Ask 64-year-old Elvin Bishop about his four-decade career in the music business, and his response is humble to say the least. “I’ve been in the right place at the right time a lot in my life,” he says. “I’ve just been lucky, you know?”
Sure, there’s some good fortune in Bishop’s story. But luck, after all, is the residue of design—and as the late 1950s were giving way to the early 1960s, the young Elvin Bishop was thinking hard about his future. A top student at his Tulsa, Oklahoma, high school, he wanted to attend college, but only if the school would feed his appetite for the blues. As a teenager, the music had captured his imagination the night he flipped on the radio and heard the cutting harmonica work on Jimmy Reed’s “Honest I Do.”
“It just struck me,” he remembers. “It’s where the good part of rock and roll was coming from.”
Bishop selected the University of Chicago, located on the city’s South Side, and arrived on campus in the fall of 1960. And he soon found out—much to his surprise—that he wasn’t the only young white college kid with a zeal for the blues.
“The first day I was in Chicago,” Bishop remembers, “I was walking around, checking out the neighborhood, and I saw this guy sitting on some steps drinking a quart of beer and playing blues on a guitar. I was amazed. I go over there and start talking to him, and it was Paul Butterfield.”
Butterfield—then a budding harp master—was part of a nascent scene of young musicians, including Bishop and Michael Bloomfield, who would regularly make musical pilgrimages to the gritty clubs and taverns on the city’s South and West Side neighborhoods. Bishop remembers meeting the legendary guitarist and future bandmate one day while guitar shopping.
“His uncle had a pawn shop on Clark Street, on the North Side,” Bishop remembers. “Michael was working behind the counter. I went in there looking for guitars. It was probably 1961 or ’62. He was kind of a smartass, you know. I went in there and got a guitar down off the wall and started playing a few licks, and he said, ‘You like blues?’ I said, ‘Oh yeah,’ and he says, ‘Well look at this!’ He grabbed the guitar and just started playing circles around me.”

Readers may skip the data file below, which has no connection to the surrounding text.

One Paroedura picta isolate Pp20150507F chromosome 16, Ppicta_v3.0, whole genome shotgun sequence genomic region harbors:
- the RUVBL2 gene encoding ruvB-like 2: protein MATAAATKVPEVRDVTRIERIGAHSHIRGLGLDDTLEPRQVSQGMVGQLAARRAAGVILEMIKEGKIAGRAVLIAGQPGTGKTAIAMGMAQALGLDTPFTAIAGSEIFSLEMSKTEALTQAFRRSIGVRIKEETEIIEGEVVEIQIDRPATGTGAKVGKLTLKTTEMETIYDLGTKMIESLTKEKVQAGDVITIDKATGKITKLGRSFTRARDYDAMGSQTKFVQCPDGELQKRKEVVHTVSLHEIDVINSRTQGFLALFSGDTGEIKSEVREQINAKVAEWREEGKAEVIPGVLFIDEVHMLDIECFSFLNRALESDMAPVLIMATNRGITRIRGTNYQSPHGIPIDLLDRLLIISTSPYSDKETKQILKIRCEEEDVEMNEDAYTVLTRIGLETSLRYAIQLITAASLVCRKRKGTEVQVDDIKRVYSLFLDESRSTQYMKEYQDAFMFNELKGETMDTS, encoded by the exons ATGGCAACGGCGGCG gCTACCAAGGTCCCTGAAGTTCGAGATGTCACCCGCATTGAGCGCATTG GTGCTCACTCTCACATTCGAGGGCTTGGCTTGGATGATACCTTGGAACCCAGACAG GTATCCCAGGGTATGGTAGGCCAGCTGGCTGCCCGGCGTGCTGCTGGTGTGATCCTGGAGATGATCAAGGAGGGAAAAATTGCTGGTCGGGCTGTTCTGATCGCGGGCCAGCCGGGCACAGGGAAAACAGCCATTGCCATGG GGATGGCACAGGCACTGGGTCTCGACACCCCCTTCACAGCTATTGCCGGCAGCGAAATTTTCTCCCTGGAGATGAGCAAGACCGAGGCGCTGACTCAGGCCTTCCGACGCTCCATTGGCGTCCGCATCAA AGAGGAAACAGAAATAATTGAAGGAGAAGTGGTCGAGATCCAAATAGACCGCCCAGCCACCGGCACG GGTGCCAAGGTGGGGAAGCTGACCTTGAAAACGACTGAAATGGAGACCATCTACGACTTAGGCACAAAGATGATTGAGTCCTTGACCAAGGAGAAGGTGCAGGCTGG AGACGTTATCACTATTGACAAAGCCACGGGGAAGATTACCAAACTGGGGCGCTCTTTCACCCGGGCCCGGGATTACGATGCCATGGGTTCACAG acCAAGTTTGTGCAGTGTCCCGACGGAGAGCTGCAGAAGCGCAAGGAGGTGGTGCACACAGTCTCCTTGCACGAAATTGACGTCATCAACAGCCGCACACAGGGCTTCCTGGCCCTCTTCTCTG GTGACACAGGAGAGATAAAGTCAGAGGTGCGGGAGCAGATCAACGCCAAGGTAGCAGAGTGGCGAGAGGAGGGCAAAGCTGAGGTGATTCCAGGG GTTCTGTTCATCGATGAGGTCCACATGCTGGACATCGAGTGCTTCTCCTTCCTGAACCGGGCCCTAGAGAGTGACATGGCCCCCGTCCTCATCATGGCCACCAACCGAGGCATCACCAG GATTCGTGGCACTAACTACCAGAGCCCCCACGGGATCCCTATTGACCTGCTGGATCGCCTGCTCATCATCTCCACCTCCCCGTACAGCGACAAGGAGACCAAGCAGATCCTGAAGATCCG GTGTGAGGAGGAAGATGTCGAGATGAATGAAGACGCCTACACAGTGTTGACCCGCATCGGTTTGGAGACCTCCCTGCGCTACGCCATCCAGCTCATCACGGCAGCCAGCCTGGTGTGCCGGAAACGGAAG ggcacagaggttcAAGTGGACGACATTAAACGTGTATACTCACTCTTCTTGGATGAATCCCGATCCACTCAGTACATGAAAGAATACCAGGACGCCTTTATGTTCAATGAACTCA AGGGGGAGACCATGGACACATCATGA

The three young men would eventually make music of their own, most famously as members of the integrated Paul Butterfield Blues Band—the band also featured bassist Jerome Arnold and drummer Sam Lay, former Howlin’ Wolf sidemen who’d been hired by Butterfield. The band’s eponymous debut came out in 1965, and the collective would go on to up the ante even more with 1966’s groundbreaking East-West.
“Chicago was just incredible then,” Bishop remembers of those exciting days in the early '60s. “ There were blues clubs everywhere, and any night of the week, you could go see any of them: Muddy Waters, Howlin’ Wolf, Otis Rush, Magic Sam. They were all young and strong, and you could see any of them for two dollars.”
While the likes of Bishop, Butterfield, and Bloomfield were frequenting blues clubs, they weren’t the only ones interested in the music. Across the Atlantic Ocean, a crop of young British guitarists were seeking out blues albums—and they were listening very closely to what they heard. And when they developed their own sounds and styles, a number of them, including Eric Clapton, Peter Green, and Jimmy Page, had one thing in common: the Gibson Les Paul.
Their interest in the instruments eventually helped spark a vintage guitar craze, but the idea wasn’t exactly original; the guitars’ remarkable tone and sustain were already well known to artists like Muddy Waters and John Lee Hooker, who’d made good use of them since they first appeared in the early 1950s.
For that matter, plenty of other electric bluesmen—in Chicago and beyond—had also crafted their sonic templates with Gibson instruments. Aaron “T-Bone” Walker, the father of modern electric blues, used an ES-5 way back in the 1940s; the great Freddie King was known to use as an ES-345; slide master Earl Hooker, perhaps the most underrated guitar player of his time, recorded with an SG Standard; and no list of bluesy Gibson guitar-slingers would be complete without the immortal B.B. King and his ES-355, Lucille.
Today, Bishop carries on the tradition of the old-school legends. His workhorse axe is a 1959 ES-345 that he calls “Red Dog.”
“It’s got a unique sound,” Bishop says of his vintage axe, which is displayed on the album cover of his latest album, the live Booty Bumpin’. “I can’t find another guitar that sounds anything like it. I don’t know if it has anything to do with about 40 years of cigarette-smoke seasoning, or beer spilled down in the pickups, but it sure has its own sound. I’m even writing a song about it!”
Gibson SG Standard
Gibson Les Paul Standard